Hedging 6 Large Caps Undervalued By The Graham Number
In a recent article ("6 Large Cap Stocks Undervalued By The Graham Number"), Seeking Alpha contributor Kapitall ran an interesting screen. Kapitall's screen looked for stocks meeting the following three criteria:
- Market cap of over $10 billion
- PEG ratio under 1
- Current share price below Graham Number
As a reminder, this is the formula for the Graham number, named after its originator, the value investing pioneer Benjamin Graham:
The Graham number is meant to represent a stock's "fair value", so that a stock trading for below that number could be considered undervalued. Kapitall's screen generated 6 names. In this post, we'll look at the costs of hedging them. The table below shows the costs, as of intraday Monday, of hedging them against greater-than-20% declines over the next several months, using optimal puts.
For comparison purposes, I've added the SPDR Dow Jones Industrial Average ETF (DIA) to the table below. First, a reminder about what optimal puts are, and a note about decline thresholds. Then, a screen capture showing the optimal puts to hedge the comparison ETF, DIA.
About Optimal Puts
Optimal puts are the ones that will give you the level of protection you want at the lowest possible cost. Portfolio Armor uses an algorithm developed by a finance Ph.D. to sort through and analyze all of the available puts for your position, scanning for the optimal ones.
In this context, "threshold" refers to the maximum decline you are willing to risk in the value of your position in a security. You can enter any percentage you like for a decline threshold when scanning for optimal puts (the higher the percentage though, the greater the chance you will find optimal puts for your position). I have used 20% thresholds for all of the names below.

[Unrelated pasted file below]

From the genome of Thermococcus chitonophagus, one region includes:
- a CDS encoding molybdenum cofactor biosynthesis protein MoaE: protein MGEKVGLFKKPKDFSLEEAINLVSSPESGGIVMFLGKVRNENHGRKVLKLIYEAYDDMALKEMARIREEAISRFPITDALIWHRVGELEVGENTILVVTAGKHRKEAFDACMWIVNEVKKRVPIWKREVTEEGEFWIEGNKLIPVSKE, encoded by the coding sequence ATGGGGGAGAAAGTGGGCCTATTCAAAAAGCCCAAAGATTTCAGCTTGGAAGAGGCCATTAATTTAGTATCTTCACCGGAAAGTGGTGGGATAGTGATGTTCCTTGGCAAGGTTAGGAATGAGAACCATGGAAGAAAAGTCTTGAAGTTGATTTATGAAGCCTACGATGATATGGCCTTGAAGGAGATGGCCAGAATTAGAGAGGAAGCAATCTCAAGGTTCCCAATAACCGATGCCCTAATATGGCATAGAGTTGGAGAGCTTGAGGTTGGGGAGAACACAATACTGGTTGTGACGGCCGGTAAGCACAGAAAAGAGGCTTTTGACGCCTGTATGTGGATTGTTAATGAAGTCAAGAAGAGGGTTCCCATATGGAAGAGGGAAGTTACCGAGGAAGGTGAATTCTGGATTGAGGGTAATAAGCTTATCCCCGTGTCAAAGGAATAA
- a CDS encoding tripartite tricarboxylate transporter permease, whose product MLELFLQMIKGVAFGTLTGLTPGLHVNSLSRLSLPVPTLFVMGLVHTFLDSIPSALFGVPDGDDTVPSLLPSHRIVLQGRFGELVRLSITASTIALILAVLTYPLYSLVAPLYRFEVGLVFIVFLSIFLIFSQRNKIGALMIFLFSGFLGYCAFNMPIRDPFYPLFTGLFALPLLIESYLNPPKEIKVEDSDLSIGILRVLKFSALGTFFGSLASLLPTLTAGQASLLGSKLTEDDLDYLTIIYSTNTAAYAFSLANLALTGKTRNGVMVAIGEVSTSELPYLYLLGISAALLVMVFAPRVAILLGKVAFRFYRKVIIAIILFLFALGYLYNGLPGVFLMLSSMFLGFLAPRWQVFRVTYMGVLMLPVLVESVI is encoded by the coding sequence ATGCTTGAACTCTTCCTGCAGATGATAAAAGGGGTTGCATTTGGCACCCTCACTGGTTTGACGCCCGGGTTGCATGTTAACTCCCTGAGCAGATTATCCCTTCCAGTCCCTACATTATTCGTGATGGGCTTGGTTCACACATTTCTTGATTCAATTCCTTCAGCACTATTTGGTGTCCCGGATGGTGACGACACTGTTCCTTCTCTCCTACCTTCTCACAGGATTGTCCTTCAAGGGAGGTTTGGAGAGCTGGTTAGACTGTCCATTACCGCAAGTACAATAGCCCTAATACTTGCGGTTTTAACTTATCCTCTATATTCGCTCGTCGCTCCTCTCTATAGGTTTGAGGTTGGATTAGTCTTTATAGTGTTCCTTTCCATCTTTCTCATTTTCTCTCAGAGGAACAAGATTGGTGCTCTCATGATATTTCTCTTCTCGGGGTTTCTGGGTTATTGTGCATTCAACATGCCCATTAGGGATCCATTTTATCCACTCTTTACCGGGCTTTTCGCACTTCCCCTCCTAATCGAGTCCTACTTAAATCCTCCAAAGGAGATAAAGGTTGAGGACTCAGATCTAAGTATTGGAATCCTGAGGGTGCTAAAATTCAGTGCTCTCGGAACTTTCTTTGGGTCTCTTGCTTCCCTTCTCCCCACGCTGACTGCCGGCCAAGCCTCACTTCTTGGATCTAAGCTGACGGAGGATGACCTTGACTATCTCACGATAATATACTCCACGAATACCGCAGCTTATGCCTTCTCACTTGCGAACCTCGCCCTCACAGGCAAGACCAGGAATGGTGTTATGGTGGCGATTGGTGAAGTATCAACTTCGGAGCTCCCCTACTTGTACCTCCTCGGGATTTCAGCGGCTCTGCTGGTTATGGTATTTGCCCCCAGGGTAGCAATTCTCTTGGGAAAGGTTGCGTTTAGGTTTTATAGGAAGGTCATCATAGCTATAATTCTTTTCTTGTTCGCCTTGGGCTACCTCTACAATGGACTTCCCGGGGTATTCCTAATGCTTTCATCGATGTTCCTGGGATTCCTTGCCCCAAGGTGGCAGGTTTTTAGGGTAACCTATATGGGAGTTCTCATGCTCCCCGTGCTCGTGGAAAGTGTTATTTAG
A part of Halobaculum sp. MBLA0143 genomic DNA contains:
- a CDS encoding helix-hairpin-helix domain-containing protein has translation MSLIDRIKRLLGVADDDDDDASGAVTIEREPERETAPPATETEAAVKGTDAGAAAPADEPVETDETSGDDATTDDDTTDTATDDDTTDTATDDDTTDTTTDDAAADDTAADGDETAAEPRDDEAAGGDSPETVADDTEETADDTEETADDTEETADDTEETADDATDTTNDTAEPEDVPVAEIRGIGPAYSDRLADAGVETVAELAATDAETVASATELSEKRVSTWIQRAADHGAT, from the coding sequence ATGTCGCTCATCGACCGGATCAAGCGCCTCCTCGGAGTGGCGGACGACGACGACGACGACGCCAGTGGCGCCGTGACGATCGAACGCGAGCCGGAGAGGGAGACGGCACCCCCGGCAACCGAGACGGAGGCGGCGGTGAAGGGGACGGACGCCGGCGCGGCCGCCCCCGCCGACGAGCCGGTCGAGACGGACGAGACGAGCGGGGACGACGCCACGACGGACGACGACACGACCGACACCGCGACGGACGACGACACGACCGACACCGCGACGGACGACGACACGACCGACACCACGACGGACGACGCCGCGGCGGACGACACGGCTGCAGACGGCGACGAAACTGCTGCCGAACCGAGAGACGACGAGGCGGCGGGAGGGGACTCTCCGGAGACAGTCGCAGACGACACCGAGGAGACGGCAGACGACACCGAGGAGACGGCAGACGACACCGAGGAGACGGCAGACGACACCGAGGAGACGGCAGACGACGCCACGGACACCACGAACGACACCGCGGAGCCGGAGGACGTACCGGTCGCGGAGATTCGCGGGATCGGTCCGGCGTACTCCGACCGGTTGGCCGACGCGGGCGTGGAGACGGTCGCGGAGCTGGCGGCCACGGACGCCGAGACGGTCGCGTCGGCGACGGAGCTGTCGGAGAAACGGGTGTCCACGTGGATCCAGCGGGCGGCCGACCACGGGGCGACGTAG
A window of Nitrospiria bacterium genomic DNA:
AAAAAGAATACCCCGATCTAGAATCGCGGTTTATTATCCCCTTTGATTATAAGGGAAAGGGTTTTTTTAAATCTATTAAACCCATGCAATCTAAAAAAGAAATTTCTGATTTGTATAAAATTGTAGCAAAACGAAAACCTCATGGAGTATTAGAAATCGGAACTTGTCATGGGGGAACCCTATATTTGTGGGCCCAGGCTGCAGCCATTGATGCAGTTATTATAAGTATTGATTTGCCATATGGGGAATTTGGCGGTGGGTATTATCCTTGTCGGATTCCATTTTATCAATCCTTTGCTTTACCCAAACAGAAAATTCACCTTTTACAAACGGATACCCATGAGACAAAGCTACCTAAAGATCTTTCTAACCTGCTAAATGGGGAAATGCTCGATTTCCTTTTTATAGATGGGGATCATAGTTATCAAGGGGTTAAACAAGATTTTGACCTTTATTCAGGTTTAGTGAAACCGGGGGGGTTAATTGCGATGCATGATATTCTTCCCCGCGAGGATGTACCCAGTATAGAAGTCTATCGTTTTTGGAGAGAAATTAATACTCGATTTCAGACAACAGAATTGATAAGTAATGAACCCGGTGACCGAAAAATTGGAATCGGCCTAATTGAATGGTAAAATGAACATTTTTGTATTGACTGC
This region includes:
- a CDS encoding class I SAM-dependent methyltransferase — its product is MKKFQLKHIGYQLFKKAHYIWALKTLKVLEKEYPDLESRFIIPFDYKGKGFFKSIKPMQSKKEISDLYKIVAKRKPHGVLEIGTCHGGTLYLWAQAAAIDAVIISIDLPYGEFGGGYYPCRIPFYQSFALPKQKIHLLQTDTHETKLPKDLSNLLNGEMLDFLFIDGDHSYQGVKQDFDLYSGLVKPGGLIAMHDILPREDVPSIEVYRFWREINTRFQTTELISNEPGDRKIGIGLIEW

The Optimal Puts for DIA
Below is a screen capture showing the optimal put option contract to hedge 100 shares of the Dow-tracking ETF DIA (DIA) against a greater-than-20% drop between now and September 21st. A note about these optimal put options and their cost: To be conservative, Portfolio Armor calculated the cost based on the ask price of the optimal puts. In practice, an investor can often purchase puts for a lower price, i.e., some price between the bid and the ask (the same is true for the rest of the names below).
Hedging Costs as of Monday
The hedging data in the table below is as of intraday Monday, and is presented as percentages of position values. If you own these stocks as part of a diversified portfolio, and are content to let that diversification ameliorate your stock-specific risk -- but are still concerned about market risk -- you could consider buying optimal puts on an index-tracking ETF (such as DIA) instead, as a way to hedge your market risk.
|(AMP)||Ameriprise Financial, Inc.||5.78%*|
|(DFS)||Discover Financial Services||4.95%**|
|DIA||SPDR DJIA ETF||1.75%*|
*Based on optimal puts expiring in September
**Based on optimal puts expiring in October
Disclosure: I have no positions in any stocks mentioned, and no plans to initiate any positions within the next 72 hours.